At the beginning of the month, Miami, Fla. hosted the latest race in the “Divas Half-Marathon and 5K” series. The series claims to empower its female participants by awarding prizes of Botox, laser hair removal and teeth whitening to the first, second and third-place finishers in each age group.
While the prizes themselves are concerning and problematic, it gets worse: participants as young as 18 may be awarded any of these prizes, while those as young as 15 may win anything except Botox.
The series’ website claims that “Divas” is “the most fun and glam women’s half marathon series in the nation,” noting that “this series is all about girl power.” These claims lead me to question why any racer, female or not, should desire that an athletic competition be “glam” at all.
It also concerns me that the Continental Event and Sports Management group can, as the organizers of the event, knowingly make the claim that “girl power” may be gained through the administration of a cosmetic surgery that inherently rejects natural beauty and places great value on the false “beauty” created by unnatural alterations to a woman’s body.
While it is admirable that the series encourages fitness in women, the prizes completely negate any positive effects created by this premise. Teaching young girls that these cosmetic procedures empower women gives them a distorted view of ideal femininity that is only perpetuated by images of unnatural beauty in the media. Because girls as young as eight years old are allowed to compete in the 5K, these distorted images will be presented to girls at a very young and impressionable age.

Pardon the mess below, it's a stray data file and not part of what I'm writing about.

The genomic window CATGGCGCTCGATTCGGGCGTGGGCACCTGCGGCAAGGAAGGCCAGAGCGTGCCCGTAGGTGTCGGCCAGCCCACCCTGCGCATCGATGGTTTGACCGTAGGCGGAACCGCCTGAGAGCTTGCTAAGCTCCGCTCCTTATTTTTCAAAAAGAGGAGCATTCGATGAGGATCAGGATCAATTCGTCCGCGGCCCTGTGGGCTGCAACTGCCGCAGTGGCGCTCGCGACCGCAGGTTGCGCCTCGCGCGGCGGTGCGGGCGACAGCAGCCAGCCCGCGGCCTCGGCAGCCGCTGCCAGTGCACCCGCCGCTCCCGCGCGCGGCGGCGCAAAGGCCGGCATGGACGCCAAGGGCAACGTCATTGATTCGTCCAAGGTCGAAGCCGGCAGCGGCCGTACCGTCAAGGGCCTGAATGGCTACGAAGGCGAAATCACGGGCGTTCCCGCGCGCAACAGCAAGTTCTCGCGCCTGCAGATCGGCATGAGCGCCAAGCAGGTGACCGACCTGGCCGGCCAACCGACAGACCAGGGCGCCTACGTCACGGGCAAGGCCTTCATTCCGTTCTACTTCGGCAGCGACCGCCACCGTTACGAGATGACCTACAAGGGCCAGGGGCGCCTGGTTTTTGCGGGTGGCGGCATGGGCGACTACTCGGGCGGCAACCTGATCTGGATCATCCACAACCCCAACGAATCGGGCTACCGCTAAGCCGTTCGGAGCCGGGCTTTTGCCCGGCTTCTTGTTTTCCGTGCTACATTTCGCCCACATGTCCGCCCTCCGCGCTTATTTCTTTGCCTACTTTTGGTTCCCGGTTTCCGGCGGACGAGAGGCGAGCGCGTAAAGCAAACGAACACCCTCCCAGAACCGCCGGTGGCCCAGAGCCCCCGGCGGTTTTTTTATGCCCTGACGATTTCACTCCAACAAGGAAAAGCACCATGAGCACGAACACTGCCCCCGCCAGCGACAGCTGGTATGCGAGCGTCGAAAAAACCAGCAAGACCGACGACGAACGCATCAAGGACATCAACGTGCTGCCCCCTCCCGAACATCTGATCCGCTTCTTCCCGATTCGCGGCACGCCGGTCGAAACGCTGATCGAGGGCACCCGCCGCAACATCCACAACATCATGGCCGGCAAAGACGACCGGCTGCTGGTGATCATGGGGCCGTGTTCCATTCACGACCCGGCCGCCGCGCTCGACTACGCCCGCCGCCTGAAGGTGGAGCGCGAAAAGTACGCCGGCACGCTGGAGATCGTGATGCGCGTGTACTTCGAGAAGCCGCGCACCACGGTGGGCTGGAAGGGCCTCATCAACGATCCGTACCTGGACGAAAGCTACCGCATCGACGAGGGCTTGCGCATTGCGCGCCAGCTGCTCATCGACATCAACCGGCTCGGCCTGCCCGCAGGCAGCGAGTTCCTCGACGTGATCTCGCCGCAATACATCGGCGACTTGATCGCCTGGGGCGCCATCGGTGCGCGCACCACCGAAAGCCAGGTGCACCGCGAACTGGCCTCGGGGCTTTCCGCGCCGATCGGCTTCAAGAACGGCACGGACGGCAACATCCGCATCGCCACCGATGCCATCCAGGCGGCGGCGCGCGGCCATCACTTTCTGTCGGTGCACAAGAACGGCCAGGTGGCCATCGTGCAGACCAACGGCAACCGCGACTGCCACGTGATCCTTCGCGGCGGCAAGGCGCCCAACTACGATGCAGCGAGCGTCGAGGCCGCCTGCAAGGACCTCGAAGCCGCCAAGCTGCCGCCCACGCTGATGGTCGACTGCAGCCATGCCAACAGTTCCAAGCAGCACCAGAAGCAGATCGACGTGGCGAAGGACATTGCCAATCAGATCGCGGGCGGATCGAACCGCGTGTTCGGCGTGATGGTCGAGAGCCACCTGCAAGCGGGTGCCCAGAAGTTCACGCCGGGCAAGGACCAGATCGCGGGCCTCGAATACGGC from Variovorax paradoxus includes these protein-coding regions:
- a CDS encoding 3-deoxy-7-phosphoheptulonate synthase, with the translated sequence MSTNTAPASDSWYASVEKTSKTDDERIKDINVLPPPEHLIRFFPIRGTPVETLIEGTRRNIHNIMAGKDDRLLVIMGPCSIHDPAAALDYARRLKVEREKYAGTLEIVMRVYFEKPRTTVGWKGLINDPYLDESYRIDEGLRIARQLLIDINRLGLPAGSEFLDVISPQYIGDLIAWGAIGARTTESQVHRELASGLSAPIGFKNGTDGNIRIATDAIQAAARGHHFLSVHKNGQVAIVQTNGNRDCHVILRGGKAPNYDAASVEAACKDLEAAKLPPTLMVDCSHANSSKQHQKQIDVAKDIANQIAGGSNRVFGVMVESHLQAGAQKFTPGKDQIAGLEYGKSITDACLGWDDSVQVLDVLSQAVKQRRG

What’s more, the prizes are the opposite of empowering. Rather, they are quite demeaning because they encourage these women to rid themselves of the flaws that make them human. In awarding these prizes, the organizers also presume an inherent female interest in such unnatural beautification. Assuming that women need such incentives to enter an athletic event discounts and insults women.
In order for the race to actually be empowering to women, the prizes – if there must be any at all – should simply be the medals or trophies the other finishers receive. The cosmetic prizes take legitimacy away from the event and from female athletics as a whole. As a woman, I was very insulted and dismayed when I read passages such as this on the event’s website:
“Remember when you were younger and would stand in front of the mirror playing dress up? Well, just because you’re a grown-up doesn’t mean you can’t be a princess! Throw on a boa and tiara along the course for an instant pick-me-up, and remember to smile for the cameras when you cross the finish line!”
This is offensive to women for countless reasons. First, it encourages adherence to a very specific type of femininity with which not all women identify. Secondly, it demeans women by assuming that they desire to “play dress up” at all, especially in a race like a half marathon that requires a high level of athletic ability, endurance and concentration.
While claims like this are likely intended to be light-hearted, the organizers of this series should make more of an effort to consider the viewpoints of more diverse types of women and not simply assume that the gender as a whole holds one set of values.
Most importantly, they should show women the respect they deserve by refraining from passing sweeping judgments about and encouraging adherence to a demeaning view of the female gender.
Nina Haggen ’15 email@example.com is from St. Paul, Minn. She majors in English.